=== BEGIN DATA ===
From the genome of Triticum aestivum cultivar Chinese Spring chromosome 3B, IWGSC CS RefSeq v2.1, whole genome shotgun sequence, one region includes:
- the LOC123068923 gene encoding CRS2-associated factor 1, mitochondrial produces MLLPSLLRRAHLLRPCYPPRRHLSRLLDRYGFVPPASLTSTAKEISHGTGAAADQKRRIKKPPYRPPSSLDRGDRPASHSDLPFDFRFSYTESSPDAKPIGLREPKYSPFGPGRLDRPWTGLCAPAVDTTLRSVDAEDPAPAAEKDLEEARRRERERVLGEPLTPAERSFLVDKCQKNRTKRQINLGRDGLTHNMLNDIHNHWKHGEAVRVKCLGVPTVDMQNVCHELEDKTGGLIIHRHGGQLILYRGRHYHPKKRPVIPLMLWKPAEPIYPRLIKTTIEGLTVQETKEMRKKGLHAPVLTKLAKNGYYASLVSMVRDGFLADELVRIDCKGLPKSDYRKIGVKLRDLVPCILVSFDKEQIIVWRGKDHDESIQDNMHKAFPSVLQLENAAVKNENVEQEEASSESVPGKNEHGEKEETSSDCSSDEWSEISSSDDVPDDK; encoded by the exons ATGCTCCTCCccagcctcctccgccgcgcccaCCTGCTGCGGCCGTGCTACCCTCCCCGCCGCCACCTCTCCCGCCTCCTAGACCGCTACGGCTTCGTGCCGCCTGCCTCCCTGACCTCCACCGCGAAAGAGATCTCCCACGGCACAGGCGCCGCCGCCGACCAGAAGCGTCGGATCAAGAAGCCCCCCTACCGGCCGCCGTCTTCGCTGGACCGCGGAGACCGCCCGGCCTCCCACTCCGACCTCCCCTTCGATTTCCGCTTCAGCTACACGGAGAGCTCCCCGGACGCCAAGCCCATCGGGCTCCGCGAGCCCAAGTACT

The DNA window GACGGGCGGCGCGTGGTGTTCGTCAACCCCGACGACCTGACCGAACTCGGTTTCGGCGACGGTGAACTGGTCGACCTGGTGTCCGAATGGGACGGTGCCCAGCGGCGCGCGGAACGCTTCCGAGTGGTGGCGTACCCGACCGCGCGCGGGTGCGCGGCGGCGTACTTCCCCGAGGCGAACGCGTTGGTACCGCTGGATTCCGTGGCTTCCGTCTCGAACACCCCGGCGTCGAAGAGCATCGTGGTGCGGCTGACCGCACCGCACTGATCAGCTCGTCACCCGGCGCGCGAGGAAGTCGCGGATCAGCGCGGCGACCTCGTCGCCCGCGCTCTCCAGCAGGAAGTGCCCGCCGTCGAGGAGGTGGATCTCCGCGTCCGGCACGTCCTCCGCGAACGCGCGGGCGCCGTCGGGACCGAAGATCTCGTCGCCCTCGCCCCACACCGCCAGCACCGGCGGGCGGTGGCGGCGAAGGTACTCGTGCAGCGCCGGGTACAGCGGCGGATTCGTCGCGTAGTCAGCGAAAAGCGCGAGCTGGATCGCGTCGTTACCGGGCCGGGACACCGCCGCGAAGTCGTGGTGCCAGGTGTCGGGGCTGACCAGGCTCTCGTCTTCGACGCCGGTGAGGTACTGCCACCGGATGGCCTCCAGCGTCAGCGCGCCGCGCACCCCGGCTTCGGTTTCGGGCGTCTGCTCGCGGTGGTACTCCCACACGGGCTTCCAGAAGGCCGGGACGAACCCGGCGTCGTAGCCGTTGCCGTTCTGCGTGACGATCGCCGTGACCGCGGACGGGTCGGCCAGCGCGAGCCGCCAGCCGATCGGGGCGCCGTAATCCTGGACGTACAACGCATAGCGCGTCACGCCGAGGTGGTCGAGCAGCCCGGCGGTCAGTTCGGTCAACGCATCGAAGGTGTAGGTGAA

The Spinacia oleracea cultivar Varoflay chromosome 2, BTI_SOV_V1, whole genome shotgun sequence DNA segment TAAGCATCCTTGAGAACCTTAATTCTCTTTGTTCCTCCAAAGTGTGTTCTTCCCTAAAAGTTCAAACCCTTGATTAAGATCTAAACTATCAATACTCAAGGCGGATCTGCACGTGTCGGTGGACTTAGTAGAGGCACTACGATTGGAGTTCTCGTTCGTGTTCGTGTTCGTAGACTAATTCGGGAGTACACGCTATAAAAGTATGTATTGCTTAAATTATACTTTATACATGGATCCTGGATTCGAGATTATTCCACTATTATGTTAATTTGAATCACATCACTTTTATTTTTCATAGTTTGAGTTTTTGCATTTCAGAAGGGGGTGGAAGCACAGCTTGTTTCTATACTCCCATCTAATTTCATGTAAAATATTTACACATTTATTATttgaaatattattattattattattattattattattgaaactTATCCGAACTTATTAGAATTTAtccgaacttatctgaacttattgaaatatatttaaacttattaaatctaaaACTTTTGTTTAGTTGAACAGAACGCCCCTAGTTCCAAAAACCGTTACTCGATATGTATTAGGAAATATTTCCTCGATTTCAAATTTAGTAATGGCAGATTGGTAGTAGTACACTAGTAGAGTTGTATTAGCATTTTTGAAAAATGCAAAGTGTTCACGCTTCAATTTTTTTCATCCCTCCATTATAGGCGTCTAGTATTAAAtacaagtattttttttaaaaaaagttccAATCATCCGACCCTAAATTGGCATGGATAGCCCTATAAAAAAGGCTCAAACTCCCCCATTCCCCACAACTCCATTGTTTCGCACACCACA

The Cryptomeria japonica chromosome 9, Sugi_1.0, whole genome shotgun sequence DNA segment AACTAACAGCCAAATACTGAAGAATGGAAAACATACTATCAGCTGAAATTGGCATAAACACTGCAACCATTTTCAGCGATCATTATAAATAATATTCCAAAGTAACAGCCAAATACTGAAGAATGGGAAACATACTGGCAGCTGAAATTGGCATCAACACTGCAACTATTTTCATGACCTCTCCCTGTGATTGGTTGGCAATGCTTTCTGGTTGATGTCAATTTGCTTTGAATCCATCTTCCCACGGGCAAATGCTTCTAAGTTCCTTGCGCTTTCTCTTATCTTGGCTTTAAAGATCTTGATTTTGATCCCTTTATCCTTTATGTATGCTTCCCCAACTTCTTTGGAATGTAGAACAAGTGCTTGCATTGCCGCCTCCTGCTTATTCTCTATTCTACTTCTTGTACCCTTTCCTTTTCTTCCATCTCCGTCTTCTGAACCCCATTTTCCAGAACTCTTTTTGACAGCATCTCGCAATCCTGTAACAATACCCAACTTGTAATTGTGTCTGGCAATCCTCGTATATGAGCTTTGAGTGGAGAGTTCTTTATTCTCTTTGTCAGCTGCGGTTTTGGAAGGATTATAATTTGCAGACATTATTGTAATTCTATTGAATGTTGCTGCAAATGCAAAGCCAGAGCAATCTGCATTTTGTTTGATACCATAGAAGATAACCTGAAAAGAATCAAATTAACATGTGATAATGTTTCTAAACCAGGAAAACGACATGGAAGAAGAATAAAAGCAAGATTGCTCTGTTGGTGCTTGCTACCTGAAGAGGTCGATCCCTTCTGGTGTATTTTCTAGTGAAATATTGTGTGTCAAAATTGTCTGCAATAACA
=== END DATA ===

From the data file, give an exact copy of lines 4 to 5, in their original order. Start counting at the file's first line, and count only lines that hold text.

The Spinacia oleracea cultivar Varoflay chromosome 2, BTI_SOV_V1, whole genome shotgun sequence DNA segment TAAGCATCCTTGAGAACCTTAATTCTCTTTGTTCCTCCAAAGTGTGTTCTTCCCTAAAAGTTCAAACCCTTGATTAAGATCTAAACTATCAATACTCAAGGCGGATCTGCACGTGTCGGTGGACTTAGTAGAGGCACTACGATTGGAGTTCTCGTTCGTGTTCGTGTTCGTAGACTAATTCGGGAGTACACGCTATAAAAGTATGTATTGCTTAAATTATACTTTATACATGGATCCTGGATTCGAGATTATTCCACTATTATGTTAATTTGAATCACATCACTTTTATTTTTCATAGTTTGAGTTTTTGCATTTCAGAAGGGGGTGGAAGCACAGCTTGTTTCTATACTCCCATCTAATTTCATGTAAAATATTTACACATTTATTATttgaaatattattattattattattattattattattgaaactTATCCGAACTTATTAGAATTTAtccgaacttatctgaacttattgaaatatatttaaacttattaaatctaaaACTTTTGTTTAGTTGAACAGAACGCCCCTAGTTCCAAAAACCGTTACTCGATATGTATTAGGAAATATTTCCTCGATTTCAAATTTAGTAATGGCAGATTGGTAGTAGTACACTAGTAGAGTTGTATTAGCATTTTTGAAAAATGCAAAGTGTTCACGCTTCAATTTTTTTCATCCCTCCATTATAGGCGTCTAGTATTAAAtacaagtattttttttaaaaaaagttccAATCATCCGACCCTAAATTGGCATGGATAGCCCTATAAAAAAGGCTCAAACTCCCCCATTCCCCACAACTCCATTGTTTCGCACACCACA

The Cryptomeria japonica chromosome 9, Sugi_1.0, whole genome shotgun sequence DNA segment AACTAACAGCCAAATACTGAAGAATGGAAAACATACTATCAGCTGAAATTGGCATAAACACTGCAACCATTTTCAGCGATCATTATAAATAATATTCCAAAGTAACAGCCAAATACTGAAGAATGGGAAACATACTGGCAGCTGAAATTGGCATCAACACTGCAACTATTTTCATGACCTCTCCCTGTGATTGGTTGGCAATGCTTTCTGGTTGATGTCAATTTGCTTTGAATCCATCTTCCCACGGGCAAATGCTTCTAAGTTCCTTGCGCTTTCTCTTATCTTGGCTTTAAAGATCTTGATTTTGATCCCTTTATCCTTTATGTATGCTTCCCCAACTTCTTTGGAATGTAGAACAAGTGCTTGCATTGCCGCCTCCTGCTTATTCTCTATTCTACTTCTTGTACCCTTTCCTTTTCTTCCATCTCCGTCTTCTGAACCCCATTTTCCAGAACTCTTTTTGACAGCATCTCGCAATCCTGTAACAATACCCAACTTGTAATTGTGTCTGGCAATCCTCGTATATGAGCTTTGAGTGGAGAGTTCTTTATTCTCTTTGTCAGCTGCGGTTTTGGAAGGATTATAATTTGCAGACATTATTGTAATTCTATTGAATGTTGCTGCAAATGCAAAGCCAGAGCAATCTGCATTTTGTTTGATACCATAGAAGATAACCTGAAAAGAATCAAATTAACATGTGATAATGTTTCTAAACCAGGAAAACGACATGGAAGAAGAATAAAAGCAAGATTGCTCTGTTGGTGCTTGCTACCTGAAGAGGTCGATCCCTTCTGGTGTATTTTCTAGTGAAATATTGTGTGTCAAAATTGTCTGCAATAACA